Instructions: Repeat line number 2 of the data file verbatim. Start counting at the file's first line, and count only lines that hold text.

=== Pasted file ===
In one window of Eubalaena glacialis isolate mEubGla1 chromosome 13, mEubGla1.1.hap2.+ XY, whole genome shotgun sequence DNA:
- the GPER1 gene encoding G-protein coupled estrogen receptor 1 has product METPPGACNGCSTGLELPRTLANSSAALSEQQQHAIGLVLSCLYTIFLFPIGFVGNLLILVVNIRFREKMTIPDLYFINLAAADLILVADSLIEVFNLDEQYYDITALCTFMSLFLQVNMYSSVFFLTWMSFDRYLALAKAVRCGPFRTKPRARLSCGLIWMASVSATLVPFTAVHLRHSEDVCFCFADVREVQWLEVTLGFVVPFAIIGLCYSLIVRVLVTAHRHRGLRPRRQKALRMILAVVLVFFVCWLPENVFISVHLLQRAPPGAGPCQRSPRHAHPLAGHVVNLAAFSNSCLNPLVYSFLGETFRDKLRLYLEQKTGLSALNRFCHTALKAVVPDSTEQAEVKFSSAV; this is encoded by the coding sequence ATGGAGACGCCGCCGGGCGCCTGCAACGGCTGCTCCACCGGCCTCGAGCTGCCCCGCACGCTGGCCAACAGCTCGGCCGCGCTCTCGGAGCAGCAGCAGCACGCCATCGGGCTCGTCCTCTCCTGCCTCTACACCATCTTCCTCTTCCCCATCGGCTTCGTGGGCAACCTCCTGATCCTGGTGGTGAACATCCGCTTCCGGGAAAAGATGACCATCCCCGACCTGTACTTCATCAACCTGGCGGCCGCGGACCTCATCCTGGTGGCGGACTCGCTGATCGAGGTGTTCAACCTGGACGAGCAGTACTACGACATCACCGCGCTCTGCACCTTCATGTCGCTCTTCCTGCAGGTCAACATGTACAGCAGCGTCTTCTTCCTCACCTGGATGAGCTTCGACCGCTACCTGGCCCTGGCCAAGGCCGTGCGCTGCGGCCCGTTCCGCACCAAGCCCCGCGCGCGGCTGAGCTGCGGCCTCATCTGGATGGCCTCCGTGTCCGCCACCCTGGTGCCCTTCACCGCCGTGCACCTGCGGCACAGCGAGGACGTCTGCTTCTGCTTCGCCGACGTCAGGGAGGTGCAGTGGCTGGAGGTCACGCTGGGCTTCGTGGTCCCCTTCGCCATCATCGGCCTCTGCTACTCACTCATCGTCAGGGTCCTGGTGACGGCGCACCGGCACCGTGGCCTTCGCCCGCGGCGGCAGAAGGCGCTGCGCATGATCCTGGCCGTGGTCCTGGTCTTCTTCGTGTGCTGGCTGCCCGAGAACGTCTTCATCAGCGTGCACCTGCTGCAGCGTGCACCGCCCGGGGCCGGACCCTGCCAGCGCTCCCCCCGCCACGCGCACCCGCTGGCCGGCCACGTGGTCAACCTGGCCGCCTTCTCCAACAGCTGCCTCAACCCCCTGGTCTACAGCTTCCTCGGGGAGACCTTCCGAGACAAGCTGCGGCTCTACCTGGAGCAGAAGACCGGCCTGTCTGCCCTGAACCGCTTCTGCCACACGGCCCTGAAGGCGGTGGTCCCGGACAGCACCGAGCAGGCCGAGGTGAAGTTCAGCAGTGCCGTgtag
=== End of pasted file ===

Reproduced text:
- the GPER1 gene encoding G-protein coupled estrogen receptor 1 has product METPPGACNGCSTGLELPRTLANSSAALSEQQQHAIGLVLSCLYTIFLFPIGFVGNLLILVVNIRFREKMTIPDLYFINLAAADLILVADSLIEVFNLDEQYYDITALCTFMSLFLQVNMYSSVFFLTWMSFDRYLALAKAVRCGPFRTKPRARLSCGLIWMASVSATLVPFTAVHLRHSEDVCFCFADVREVQWLEVTLGFVVPFAIIGLCYSLIVRVLVTAHRHRGLRPRRQKALRMILAVVLVFFVCWLPENVFISVHLLQRAPPGAGPCQRSPRHAHPLAGHVVNLAAFSNSCLNPLVYSFLGETFRDKLRLYLEQKTGLSALNRFCHTALKAVVPDSTEQAEVKFSSAV; this is encoded by the coding sequence ATGGAGACGCCGCCGGGCGCCTGCAACGGCTGCTCCACCGGCCTCGAGCTGCCCCGCACGCTGGCCAACAGCTCGGCCGCGCTCTCGGAGCAGCAGCAGCACGCCATCGGGCTCGTCCTCTCCTGCCTCTACACCATCTTCCTCTTCCCCATCGGCTTCGTGGGCAACCTCCTGATCCTGGTGGTGAACATCCGCTTCCGGGAAAAGATGACCATCCCCGACCTGTACTTCATCAACCTGGCGGCCGCGGACCTCATCCTGGTGGCGGACTCGCTGATCGAGGTGTTCAACCTGGACGAGCAGTACTACGACATCACCGCGCTCTGCACCTTCATGTCGCTCTTCCTGCAGGTCAACATGTACAGCAGCGTCTTCTTCCTCACCTGGATGAGCTTCGACCGCTACCTGGCCCTGGCCAAGGCCGTGCGCTGCGGCCCGTTCCGCACCAAGCCCCGCGCGCGGCTGAGCTGCGGCCTCATCTGGATGGCCTCCGTGTCCGCCACCCTGGTGCCCTTCACCGCCGTGCACCTGCGGCACAGCGAGGACGTCTGCTTCTGCTTCGCCGACGTCAGGGAGGTGCAGTGGCTGGAGGTCACGCTGGGCTTCGTGGTCCCCTTCGCCATCATCGGCCTCTGCTACTCACTCATCGTCAGGGTCCTGGTGACGGCGCACCGGCACCGTGGCCTTCGCCCGCGGCGGCAGAAGGCGCTGCGCATGATCCTGGCCGTGGTCCTGGTCTTCTTCGTGTGCTGGCTGCCCGAGAACGTCTTCATCAGCGTGCACCTGCTGCAGCGTGCACCGCCCGGGGCCGGACCCTGCCAGCGCTCCCCCCGCCACGCGCACCCGCTGGCCGGCCACGTGGTCAACCTGGCCGCCTTCTCCAACAGCTGCCTCAACCCCCTGGTCTACAGCTTCCTCGGGGAGACCTTCCGAGACAAGCTGCGGCTCTACCTGGAGCAGAAGACCGGCCTGTCTGCCCTGAACCGCTTCTGCCACACGGCCCTGAAGGCGGTGGTCCCGGACAGCACCGAGCAGGCCGAGGTGAAGTTCAGCAGTGCCGTgtag